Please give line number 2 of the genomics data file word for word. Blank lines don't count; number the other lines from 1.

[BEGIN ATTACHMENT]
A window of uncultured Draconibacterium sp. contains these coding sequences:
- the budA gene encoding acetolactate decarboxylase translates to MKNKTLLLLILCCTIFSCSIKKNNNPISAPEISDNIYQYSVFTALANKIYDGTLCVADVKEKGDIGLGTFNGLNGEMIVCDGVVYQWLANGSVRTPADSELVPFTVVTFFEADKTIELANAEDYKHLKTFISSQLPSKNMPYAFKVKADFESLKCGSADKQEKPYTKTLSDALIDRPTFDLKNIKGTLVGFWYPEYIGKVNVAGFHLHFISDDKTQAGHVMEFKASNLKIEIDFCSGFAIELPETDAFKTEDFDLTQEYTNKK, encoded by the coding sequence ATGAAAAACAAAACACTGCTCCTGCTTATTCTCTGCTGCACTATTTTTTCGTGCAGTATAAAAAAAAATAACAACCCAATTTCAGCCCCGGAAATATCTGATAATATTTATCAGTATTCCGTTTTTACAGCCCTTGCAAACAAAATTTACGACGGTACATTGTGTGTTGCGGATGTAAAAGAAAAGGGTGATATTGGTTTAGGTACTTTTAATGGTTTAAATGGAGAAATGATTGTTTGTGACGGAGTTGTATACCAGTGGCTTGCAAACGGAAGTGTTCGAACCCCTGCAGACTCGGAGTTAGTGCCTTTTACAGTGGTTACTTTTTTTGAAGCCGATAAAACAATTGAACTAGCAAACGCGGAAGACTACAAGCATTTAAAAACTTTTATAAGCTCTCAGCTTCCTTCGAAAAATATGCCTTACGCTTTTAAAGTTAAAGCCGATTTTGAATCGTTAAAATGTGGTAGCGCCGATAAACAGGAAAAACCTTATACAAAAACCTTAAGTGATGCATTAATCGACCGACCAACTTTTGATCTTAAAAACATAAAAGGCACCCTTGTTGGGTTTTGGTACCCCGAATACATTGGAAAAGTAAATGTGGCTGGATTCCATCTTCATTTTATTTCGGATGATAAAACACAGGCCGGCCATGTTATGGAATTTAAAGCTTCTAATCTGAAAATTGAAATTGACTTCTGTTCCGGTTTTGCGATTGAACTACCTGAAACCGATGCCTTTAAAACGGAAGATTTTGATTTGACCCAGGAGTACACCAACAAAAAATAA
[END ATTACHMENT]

- the budA gene encoding acetolactate decarboxylase translates to MKNKTLLLLILCCTIFSCSIKKNNNPISAPEISDNIYQYSVFTALANKIYDGTLCVADVKEKGDIGLGTFNGLNGEMIVCDGVVYQWLANGSVRTPADSELVPFTVVTFFEADKTIELANAEDYKHLKTFISSQLPSKNMPYAFKVKADFESLKCGSADKQEKPYTKTLSDALIDRPTFDLKNIKGTLVGFWYPEYIGKVNVAGFHLHFISDDKTQAGHVMEFKASNLKIEIDFCSGFAIELPETDAFKTEDFDLTQEYTNKK, encoded by the coding sequence ATGAAAAACAAAACACTGCTCCTGCTTATTCTCTGCTGCACTATTTTTTCGTGCAGTATAAAAAAAAATAACAACCCAATTTCAGCCCCGGAAATATCTGATAATATTTATCAGTATTCCGTTTTTACAGCCCTTGCAAACAAAATTTACGACGGTACATTGTGTGTTGCGGATGTAAAAGAAAAGGGTGATATTGGTTTAGGTACTTTTAATGGTTTAAATGGAGAAATGATTGTTTGTGACGGAGTTGTATACCAGTGGCTTGCAAACGGAAGTGTTCGAACCCCTGCAGACTCGGAGTTAGTGCCTTTTACAGTGGTTACTTTTTTTGAAGCCGATAAAACAATTGAACTAGCAAACGCGGAAGACTACAAGCATTTAAAAACTTTTATAAGCTCTCAGCTTCCTTCGAAAAATATGCCTTACGCTTTTAAAGTTAAAGCCGATTTTGAATCGTTAAAATGTGGTAGCGCCGATAAACAGGAAAAACCTTATACAAAAACCTTAAGTGATGCATTAATCGACCGACCAACTTTTGATCTTAAAAACATAAAAGGCACCCTTGTTGGGTTTTGGTACCCCGAATACATTGGAAAAGTAAATGTGGCTGGATTCCATCTTCATTTTATTTCGGATGATAAAACACAGGCCGGCCATGTTATGGAATTTAAAGCTTCTAATCTGAAAATTGAAATTGACTTCTGTTCCGGTTTTGCGATTGAACTACCTGAAACCGATGCCTTTAAAACGGAAGATTTTGATTTGACCCAGGAGTACACCAACAAAAAATAA